On December 19, 2018 the European Commission published the legislative proposals and delegated acts (the “Package”) which it had previously outlined in its Contingency Action Plan of November 13, 2018 to prepare for a “no-deal” scenario whereby the UK exits the EU on March 29, 2019 without a ratified withdrawal agreement in place.
The Package includes 14 measures in a number of areas where a no-deal scenario may create major disruption for citizens and businesses in the EU27. These areas include financial services, air transport, customs, and climate policy. As might be expected the focus of the Package in the area of financial services is on mitigating the potential effect of a no-deal on large financial institutions in the EU27, rather than providing any temporary measures permitting market access for UK firms or protections for UK consumers.
In particular, the European Commission has adopted two temporary and conditional equivalence decisions prolonging the access of EU27 firms to UK central clearing counterparties and UK central security depositories, for 12 and 24 months respectively. In addition, the Commission will amend two Delegated Regulations in order to preserve, for a period of 12 months following withdrawal, the regulatory treatment of derivative contracts currently exempted from the clearing obligation and the bilateral margin requirements that EU law imposes, when such contracts are transferred from the UK to the EU27.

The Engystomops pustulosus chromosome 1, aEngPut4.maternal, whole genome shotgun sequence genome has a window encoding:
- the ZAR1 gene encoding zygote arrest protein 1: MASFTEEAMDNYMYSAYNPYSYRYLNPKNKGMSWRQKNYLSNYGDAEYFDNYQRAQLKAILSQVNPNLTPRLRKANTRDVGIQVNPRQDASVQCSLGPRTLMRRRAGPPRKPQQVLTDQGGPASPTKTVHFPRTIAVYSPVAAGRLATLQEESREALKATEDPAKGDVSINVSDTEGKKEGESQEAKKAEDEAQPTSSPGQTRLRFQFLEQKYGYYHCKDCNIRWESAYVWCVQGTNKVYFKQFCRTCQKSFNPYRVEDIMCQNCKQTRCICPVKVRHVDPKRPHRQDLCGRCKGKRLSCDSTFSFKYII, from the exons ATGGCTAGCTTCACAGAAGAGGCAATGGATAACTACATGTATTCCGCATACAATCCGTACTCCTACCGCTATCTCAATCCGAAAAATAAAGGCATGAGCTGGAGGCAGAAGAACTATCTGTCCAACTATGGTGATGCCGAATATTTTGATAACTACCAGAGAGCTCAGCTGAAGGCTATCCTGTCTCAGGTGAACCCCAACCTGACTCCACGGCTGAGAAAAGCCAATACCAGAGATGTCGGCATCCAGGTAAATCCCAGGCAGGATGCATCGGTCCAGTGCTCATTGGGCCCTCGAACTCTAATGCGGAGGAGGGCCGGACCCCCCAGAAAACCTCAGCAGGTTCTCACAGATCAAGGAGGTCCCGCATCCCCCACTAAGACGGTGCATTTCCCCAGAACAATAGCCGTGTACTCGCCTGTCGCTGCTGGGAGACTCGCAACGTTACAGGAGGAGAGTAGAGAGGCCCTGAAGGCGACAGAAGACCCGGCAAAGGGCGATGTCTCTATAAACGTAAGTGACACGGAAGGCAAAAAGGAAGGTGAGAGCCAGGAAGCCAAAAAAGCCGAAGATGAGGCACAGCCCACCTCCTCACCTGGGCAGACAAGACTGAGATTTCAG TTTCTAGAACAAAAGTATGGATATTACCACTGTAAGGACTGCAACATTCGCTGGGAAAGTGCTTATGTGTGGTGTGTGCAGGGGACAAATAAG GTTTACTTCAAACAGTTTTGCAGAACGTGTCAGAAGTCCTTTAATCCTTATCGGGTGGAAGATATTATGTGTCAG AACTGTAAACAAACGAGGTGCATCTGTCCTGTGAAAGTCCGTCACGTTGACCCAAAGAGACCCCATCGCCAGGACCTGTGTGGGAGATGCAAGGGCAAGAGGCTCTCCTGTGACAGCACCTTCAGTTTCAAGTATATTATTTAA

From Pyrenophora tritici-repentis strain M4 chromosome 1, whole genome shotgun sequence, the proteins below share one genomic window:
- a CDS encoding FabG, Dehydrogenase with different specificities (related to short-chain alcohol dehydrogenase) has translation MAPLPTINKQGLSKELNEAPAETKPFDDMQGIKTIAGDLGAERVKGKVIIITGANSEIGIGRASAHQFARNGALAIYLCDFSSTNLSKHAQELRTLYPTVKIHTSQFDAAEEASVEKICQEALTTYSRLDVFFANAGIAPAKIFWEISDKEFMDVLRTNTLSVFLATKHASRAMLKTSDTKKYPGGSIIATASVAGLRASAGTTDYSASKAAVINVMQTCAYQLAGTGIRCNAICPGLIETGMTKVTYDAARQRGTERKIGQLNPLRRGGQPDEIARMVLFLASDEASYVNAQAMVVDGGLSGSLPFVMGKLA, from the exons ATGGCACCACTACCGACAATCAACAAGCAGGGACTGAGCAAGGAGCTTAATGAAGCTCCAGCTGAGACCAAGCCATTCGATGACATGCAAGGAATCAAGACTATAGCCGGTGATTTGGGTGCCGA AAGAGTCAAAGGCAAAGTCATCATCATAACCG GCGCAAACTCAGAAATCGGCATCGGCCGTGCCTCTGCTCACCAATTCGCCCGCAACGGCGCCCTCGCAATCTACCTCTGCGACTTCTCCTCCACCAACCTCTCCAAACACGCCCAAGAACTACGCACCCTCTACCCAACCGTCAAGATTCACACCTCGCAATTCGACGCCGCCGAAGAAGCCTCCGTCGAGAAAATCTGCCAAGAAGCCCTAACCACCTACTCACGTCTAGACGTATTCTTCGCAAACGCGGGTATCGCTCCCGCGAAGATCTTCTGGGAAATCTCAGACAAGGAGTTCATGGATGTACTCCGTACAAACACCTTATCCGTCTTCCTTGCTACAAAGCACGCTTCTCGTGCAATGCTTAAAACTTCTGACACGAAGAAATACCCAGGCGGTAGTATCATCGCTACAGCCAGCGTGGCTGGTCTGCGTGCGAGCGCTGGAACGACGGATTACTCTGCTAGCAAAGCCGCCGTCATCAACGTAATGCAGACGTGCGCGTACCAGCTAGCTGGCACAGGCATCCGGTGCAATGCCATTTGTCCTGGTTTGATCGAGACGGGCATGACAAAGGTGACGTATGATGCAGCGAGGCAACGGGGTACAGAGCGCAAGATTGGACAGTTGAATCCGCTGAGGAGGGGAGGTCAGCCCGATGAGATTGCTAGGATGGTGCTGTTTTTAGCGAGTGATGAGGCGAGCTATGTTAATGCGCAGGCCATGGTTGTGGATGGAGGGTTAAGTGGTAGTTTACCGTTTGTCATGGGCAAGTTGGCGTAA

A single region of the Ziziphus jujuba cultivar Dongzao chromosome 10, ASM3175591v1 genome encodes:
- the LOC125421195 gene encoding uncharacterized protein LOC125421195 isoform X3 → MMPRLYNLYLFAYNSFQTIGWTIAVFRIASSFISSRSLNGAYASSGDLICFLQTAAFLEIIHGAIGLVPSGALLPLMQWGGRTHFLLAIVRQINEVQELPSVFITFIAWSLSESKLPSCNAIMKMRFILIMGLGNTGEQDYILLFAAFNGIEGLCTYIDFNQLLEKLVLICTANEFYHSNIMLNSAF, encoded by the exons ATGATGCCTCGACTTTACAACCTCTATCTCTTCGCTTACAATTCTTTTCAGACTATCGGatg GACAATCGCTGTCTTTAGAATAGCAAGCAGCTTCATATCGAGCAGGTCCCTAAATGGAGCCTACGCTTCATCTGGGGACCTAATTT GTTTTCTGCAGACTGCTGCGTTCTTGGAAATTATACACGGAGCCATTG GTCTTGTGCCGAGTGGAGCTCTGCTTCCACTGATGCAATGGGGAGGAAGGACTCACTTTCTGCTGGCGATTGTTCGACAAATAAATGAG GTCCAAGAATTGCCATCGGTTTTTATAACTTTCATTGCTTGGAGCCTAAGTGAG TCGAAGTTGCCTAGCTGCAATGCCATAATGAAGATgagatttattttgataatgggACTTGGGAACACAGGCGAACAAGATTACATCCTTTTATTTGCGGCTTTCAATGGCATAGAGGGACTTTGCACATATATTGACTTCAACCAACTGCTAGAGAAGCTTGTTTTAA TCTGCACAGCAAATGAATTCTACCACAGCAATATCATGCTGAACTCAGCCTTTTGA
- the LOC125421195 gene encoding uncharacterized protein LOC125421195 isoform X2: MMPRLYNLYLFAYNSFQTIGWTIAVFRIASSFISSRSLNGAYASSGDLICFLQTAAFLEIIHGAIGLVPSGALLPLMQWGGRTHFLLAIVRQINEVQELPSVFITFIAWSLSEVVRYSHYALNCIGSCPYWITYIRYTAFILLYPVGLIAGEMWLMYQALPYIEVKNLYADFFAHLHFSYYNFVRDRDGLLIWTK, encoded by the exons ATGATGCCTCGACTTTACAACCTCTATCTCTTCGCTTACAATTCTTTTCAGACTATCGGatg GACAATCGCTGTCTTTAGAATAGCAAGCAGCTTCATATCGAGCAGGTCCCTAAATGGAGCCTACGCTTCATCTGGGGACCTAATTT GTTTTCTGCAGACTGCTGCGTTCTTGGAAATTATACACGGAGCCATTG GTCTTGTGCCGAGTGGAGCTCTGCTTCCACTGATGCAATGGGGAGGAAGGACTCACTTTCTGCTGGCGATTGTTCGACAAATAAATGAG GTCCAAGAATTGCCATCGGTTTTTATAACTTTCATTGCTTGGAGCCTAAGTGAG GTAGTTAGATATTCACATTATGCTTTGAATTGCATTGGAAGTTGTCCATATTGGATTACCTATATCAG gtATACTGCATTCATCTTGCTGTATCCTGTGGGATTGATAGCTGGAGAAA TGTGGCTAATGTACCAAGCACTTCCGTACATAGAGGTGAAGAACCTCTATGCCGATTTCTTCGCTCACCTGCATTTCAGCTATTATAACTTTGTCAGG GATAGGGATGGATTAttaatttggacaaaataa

The European Commission has reiterated that financial institutions that wish to provide banking or insurance services in the EU should take steps to be properly authorized by the date of withdrawal, including by establishing a presence in the EU27. In the event of a no-deal, as of the withdrawal date payment institutions authorized by UK competent authorities will not be allowed to provide payment services in the EU or through the use of branches located in the EU27, under their current authorizations.